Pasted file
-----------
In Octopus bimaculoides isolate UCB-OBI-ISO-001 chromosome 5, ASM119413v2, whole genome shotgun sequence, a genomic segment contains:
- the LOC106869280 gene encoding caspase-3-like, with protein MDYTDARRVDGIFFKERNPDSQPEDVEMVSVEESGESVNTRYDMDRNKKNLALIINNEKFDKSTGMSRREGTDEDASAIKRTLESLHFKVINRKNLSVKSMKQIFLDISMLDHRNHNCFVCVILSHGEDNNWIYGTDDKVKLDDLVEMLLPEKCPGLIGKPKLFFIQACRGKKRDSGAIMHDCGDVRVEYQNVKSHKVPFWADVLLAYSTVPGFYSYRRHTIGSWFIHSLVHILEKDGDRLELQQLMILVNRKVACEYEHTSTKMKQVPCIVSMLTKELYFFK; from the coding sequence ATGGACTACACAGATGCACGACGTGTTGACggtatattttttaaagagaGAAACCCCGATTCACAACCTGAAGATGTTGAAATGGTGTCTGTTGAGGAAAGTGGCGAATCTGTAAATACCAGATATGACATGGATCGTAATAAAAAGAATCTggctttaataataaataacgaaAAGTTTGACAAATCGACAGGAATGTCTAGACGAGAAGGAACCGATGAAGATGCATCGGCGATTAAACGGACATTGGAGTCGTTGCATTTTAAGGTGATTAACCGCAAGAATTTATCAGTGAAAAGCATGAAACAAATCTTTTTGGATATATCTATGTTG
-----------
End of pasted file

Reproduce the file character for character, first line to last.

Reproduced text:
In Octopus bimaculoides isolate UCB-OBI-ISO-001 chromosome 5, ASM119413v2, whole genome shotgun sequence, a genomic segment contains:
- the LOC106869280 gene encoding caspase-3-like, with protein MDYTDARRVDGIFFKERNPDSQPEDVEMVSVEESGESVNTRYDMDRNKKNLALIINNEKFDKSTGMSRREGTDEDASAIKRTLESLHFKVINRKNLSVKSMKQIFLDISMLDHRNHNCFVCVILSHGEDNNWIYGTDDKVKLDDLVEMLLPEKCPGLIGKPKLFFIQACRGKKRDSGAIMHDCGDVRVEYQNVKSHKVPFWADVLLAYSTVPGFYSYRRHTIGSWFIHSLVHILEKDGDRLELQQLMILVNRKVACEYEHTSTKMKQVPCIVSMLTKELYFFK; from the coding sequence ATGGACTACACAGATGCACGACGTGTTGACggtatattttttaaagagaGAAACCCCGATTCACAACCTGAAGATGTTGAAATGGTGTCTGTTGAGGAAAGTGGCGAATCTGTAAATACCAGATATGACATGGATCGTAATAAAAAGAATCTggctttaataataaataacgaaAAGTTTGACAAATCGACAGGAATGTCTAGACGAGAAGGAACCGATGAAGATGCATCGGCGATTAAACGGACATTGGAGTCGTTGCATTTTAAGGTGATTAACCGCAAGAATTTATCAGTGAAAAGCATGAAACAAATCTTTTTGGATATATCTATGTTG